Flu Shots for Feds, and More
A weekly roundup of pay and benefits news.
Federal officials on Monday encouraged employees to get flu vaccines this fall, an annual tradition of particular importance this year amid the coronavirus pandemic.
In a memo, Health and Human Services Secretary Alex Azar and Acting Office of Personnel Management Director Michael Rigas encouraged agency heads to stress the importance of federal workers and their families receiving their annual flu vaccines.
“By getting an annual flu vaccine, employees can reduce the spread of flu and reduce stress on the health care system, as well as keep our entire federal workforce—and country—healthier and stronger during COVID-19,” they wrote. “For these reasons, the U.S. Department of Health and Human Services and Office of Personnel Management urge every federal employee to do their part to fight flu and get vaccinated and to encourage family members, friends and coworkers to as well.”
Insurance plans offered as part of the Federal Employees Health Benefits Program cover Centers for Disease Control and Prevention-recommended vaccines, including the flu shot, at no cost to participants. Although many federal workers remain in a maximum telework posture, most FEHBP plans cover vaccines at pharmacies, grocery stores and in-network doctors and clinics without copays.
Rigas and Azar encouraged agency heads to promote vaccinations through social media, periodic emails about the importance of the flu vaccine and help employees find locations to get vaccinated using online tools like the Vaccine Finder.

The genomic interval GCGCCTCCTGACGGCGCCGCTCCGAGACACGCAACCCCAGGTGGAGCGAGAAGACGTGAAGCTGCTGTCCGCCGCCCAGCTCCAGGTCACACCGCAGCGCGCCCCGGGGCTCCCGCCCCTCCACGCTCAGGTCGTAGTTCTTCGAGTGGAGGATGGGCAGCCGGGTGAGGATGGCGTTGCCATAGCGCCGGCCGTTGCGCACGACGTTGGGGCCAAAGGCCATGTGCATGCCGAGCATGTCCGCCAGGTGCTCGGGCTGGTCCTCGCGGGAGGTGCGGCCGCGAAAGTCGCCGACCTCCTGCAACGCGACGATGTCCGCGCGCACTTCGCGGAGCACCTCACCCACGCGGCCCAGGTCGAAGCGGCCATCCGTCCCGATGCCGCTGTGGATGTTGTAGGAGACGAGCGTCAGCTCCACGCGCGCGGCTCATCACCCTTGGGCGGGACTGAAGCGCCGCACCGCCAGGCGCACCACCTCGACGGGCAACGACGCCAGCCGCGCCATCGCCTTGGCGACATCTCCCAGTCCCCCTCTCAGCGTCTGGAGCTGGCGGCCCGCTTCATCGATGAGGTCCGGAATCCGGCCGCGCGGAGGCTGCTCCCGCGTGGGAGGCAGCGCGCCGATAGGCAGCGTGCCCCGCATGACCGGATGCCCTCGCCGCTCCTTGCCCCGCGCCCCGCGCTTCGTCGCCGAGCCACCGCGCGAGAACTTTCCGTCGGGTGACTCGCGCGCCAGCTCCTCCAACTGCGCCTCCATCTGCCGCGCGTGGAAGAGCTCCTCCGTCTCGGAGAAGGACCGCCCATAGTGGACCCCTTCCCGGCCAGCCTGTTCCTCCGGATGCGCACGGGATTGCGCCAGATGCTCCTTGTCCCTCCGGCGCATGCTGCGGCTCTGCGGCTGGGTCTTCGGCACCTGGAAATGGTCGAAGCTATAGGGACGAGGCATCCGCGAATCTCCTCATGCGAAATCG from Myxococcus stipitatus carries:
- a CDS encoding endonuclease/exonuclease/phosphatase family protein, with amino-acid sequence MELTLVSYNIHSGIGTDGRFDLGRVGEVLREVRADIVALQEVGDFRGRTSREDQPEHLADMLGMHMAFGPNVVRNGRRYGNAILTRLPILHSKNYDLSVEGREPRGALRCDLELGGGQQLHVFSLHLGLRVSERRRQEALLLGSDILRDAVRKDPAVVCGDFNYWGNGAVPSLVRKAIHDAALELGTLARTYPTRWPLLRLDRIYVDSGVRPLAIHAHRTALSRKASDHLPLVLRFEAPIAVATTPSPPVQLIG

New TSP Contribution Limits
Officials at the federal government’s 401(k)-style retirement savings program on Monday highlighted the Internal Revenue Service’s recent announcement of the 2021 contribution limits for employer-sponsored retirement programs.
Next year, the annual elective deferral limit will be $19,500. That figure refers to the total amount of a participant’s salary that may be contributed to TSP accounts, including both pre-tax and Roth IRA contributions. And for participants aged 50 and over, the 2021 limit on catch-up contributions will be $6,500.
The overall annual addition limit for next year will be $58,000. The annual addition limit constitutes the total amount of all contributions into a retirement account in a calendar year, including traditional and Roth contributions, and the employer match. It does not include catch-up contributions.
“The annual addition limit affects mostly members of the uniformed services who can exceed the annual elective deferral limit,” TSP officials wrote on the agency’s website. “The excess contributions go into the traditional portion of your account from tax-exempt pay earned in a combat zone.”
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